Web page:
APS: Many people have noted the democratic nature of blogging, which can disrupt the usual hierarchies in the academic world. While that can lead to intensely antagonistic encounters -- especially in the early days when we were all still navigating this new social space -- it can also lead to incredible intellectual friendships. I started blogging when I was 19 in the hopes of being part of an intellectual community that I didn’t have at university. This lack of a community was partly because I was a commuter student traveling four hours round trip per day, which didn’t leave a lot of time to participate face-to-face, and partly because my own interests in religion were not shared by most of the other students in my philosophy department.
The group blogs I have been a part of, first The Weblog and then An und für sich, attracted people in similar situations -- people who existed in a liminal space between philosophy, theory, theology, and religious studies and wanted to discuss these issues, but for whatever reason couldn’t do so in their immediate communities.
I think it is safe to say that without the blogging community the volume wouldn’t have existed. It was because of the blog that Daniel first contacted me about participating in the postgraduate conference in philosophy of religion that he had set up in Oxford and it was this conference that ultimately led to the volume. We have tried to transfer the democratic spirit of blogging to the volume, so while we do have contributions from established academics in the volume, we also have included a number of graduate students, intellectuals outside the academy, and those still searching for a tenured position (if there are any!).
Even though we don’t have a “big name” like Å½iÅ¾ek or Vattimo in the volume, we have still been able to attract interest simply on the strength of the ideas in the book, which are talked about on AUFS and other blogs. The volume has even made its way onto a syllabus already! John Caputo, formerly professor of philosophy at Villanova and now professor of religion and humanities at Syracuse, has his students reading the Editors’ Introduction for his graduate course called "The Future of Continental Philosophy of Religion," which we are really excited about.
Q: Sometimes the relationship of academic theological discourse to any creed or confession can be difficult to make out. With the philosophy of religion, obviously, such distance seems to be built right in. What are the stakes of your book – if any – for "people of faith," as the expression goes? That is, do you see this work as having consequences for what goes on at a church, synagogue, mosque, or whatever?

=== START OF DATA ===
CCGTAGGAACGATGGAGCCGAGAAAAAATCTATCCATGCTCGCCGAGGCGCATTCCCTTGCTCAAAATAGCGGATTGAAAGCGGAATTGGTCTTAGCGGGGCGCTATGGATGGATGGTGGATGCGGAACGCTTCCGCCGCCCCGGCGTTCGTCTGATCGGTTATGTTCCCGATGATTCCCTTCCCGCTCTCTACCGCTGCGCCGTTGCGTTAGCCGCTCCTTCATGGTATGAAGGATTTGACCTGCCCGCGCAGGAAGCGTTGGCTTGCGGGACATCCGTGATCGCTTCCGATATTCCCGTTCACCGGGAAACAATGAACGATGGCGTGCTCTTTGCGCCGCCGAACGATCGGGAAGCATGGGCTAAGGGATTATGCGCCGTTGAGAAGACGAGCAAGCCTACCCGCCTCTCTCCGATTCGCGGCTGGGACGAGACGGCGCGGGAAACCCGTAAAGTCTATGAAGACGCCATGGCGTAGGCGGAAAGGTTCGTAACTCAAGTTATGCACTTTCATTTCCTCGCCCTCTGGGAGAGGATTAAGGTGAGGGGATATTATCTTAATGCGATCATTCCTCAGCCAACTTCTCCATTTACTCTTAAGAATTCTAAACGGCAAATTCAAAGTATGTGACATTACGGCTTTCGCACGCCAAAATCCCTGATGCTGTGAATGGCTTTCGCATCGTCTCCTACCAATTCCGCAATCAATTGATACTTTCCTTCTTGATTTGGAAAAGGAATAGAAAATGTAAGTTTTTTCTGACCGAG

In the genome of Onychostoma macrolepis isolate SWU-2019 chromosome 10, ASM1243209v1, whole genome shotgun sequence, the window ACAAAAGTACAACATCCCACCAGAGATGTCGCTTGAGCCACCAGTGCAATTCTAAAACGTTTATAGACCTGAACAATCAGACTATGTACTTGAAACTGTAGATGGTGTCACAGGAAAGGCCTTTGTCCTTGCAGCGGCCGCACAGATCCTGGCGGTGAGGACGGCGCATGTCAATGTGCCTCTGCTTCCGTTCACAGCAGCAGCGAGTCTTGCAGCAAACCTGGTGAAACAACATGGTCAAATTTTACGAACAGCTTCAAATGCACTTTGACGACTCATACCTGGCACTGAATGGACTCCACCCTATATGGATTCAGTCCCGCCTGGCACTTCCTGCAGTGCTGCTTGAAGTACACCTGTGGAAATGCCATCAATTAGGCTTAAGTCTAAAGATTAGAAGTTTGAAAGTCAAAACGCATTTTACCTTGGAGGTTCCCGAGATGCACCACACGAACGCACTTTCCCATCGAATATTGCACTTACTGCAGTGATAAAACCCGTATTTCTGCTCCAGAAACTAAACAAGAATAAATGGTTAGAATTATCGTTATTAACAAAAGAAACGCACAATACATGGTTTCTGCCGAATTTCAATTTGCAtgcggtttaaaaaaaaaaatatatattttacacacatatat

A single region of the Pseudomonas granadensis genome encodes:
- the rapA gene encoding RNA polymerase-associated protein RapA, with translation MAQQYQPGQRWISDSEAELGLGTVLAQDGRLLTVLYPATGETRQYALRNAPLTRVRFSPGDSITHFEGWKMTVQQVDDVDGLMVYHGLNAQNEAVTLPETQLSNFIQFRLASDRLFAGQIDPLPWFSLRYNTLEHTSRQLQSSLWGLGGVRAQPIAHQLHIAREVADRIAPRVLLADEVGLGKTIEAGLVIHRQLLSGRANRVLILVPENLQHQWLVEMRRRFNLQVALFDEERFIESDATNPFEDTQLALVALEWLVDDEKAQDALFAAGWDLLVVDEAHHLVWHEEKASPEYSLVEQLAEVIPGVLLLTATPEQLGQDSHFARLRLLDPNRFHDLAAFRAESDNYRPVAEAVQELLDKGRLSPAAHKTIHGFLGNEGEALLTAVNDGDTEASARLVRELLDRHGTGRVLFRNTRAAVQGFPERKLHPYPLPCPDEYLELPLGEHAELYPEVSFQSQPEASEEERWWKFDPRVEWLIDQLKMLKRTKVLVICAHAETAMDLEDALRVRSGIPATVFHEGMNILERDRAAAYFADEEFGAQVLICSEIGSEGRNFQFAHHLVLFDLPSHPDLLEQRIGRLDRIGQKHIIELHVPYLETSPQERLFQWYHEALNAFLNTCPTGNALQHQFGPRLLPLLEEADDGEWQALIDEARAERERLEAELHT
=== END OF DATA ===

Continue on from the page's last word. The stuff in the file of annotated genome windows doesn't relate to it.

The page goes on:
DJW: I tend to deploy a rather crude, form/content model on this issue: the material with which "people of faith," theologians, and philosophers of religion all deal is the same – "religion" in the broadest sense of the word. It is the operations of thought to which this material is subjected that differentiates them. What distinguishes philosophy of religion from theology or everyday religious practice is the specific kind of labor to which “religion” is here subjected. The question then becomes: Does "religion" after such transformations bear any resemblance to or (more importantly) have any relevance to the “religion” with which “people of faith” engage? And the answer is still very much open to dispute.
To take some examples: George Pattison (one of the contributors to the volume) is currently involved in a project on the phenomenology of religious life and it seems plausible that some form of this project could indeed be relevant to everyday religious practice – articulating its often implicit assumptions. On the other hand, I would be horrified if someone found a kernel of everyday relevance in my contribution on Schelling (in which I argue that names such as “Christ” or “Krishna” are literally the products of geological eruptions).
Personally (and here I am speaking very much for myself), I think there’s an element of smugness to the anti-“ivory tower” rhetoric that has emerged in the academy in the last century: the assertion that academics have something interesting or useful to say to the world imparts, in my mind, false value to what we say. In other words, I feel content to revel in the uselessness of my work.
APS: I love this answer! The militancy behind it stands against the pathetic “Theologian-Pope impulse” of so many theologians or the “Philosopher-King impulse” of so many philosophers that think the salvation for the world lies in our thought.
However, I want to nuance it somewhat, as I do think some of what lies behind what we do as academics, the reasons we take up this work, can participate in political struggles or help to deal with the very serious problems we face without our thought being directly “useful” in some crude practice of meeting targets or productivity goals. Spinoza wouldn’t have been much use as the ruler of the Netherlands, I’m sure, but when his ideas were taken up by others, and thereby mutated, they did have a real effect, and much of it positive.